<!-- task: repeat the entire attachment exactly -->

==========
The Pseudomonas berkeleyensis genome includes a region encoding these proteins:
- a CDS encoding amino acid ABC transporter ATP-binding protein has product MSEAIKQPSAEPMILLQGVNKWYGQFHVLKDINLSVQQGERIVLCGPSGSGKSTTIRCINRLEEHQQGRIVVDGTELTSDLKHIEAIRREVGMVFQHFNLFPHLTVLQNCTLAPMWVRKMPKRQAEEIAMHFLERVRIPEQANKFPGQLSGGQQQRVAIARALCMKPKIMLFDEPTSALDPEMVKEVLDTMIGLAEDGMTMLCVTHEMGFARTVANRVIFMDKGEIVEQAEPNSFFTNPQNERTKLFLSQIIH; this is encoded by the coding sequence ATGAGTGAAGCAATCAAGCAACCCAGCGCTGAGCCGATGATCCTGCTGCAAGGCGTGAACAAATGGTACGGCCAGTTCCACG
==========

The Pseudomonas berkeleyensis genome includes a region encoding these proteins:
- a CDS encoding amino acid ABC transporter ATP-binding protein has product MSEAIKQPSAEPMILLQGVNKWYGQFHVLKDINLSVQQGERIVLCGPSGSGKSTTIRCINRLEEHQQGRIVVDGTELTSDLKHIEAIRREVGMVFQHFNLFPHLTVLQNCTLAPMWVRKMPKRQAEEIAMHFLERVRIPEQANKFPGQLSGGQQQRVAIARALCMKPKIMLFDEPTSALDPEMVKEVLDTMIGLAEDGMTMLCVTHEMGFARTVANRVIFMDKGEIVEQAEPNSFFTNPQNERTKLFLSQIIH; this is encoded by the coding sequence ATGAGTGAAGCAATCAAGCAACCCAGCGCTGAGCCGATGATCCTGCTGCAAGGCGTGAACAAATGGTACGGCCAGTTCCACG